This pottery was used in a variety of ways: from storage and cooking to holding offerings during burial ceremonies. Ceremonial pottery was noticeably more delicate and elaborate than pottery for domestic use.
Although there are many techniques and methods of pottery production, the method most likely used in the Hopewell culture was the coiled method. After making the initial form of the vessel a paddle and anvil would then be used to further shape and smooth the pot. The final two steps are decoration and firing.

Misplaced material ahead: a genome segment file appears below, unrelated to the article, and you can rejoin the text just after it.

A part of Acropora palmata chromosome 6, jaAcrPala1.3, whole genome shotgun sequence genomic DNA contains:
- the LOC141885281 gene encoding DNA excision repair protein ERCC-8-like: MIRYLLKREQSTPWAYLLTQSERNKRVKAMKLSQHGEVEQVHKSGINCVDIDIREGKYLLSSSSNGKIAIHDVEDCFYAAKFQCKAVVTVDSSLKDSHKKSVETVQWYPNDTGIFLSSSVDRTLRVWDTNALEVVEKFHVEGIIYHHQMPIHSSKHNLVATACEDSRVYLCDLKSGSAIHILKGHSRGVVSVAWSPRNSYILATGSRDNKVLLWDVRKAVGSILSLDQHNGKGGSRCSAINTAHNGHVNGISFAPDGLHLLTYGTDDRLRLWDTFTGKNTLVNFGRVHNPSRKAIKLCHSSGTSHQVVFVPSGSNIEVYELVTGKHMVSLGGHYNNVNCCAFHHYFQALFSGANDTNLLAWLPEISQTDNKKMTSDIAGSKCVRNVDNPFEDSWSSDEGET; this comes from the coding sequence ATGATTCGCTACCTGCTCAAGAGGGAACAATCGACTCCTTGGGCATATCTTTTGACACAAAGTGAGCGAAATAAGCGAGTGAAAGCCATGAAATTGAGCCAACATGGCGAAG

Before firing, Hopewell pottery was often incised, stamped, or zone-stamped, in which different "zones" of the pot were delineating by incised, then stamped, leaving the surrounding areas smooth for contrast. "Hopewell ware" is characterized by crosshatching, bands with cambered rims, and highly stylized bird motifs.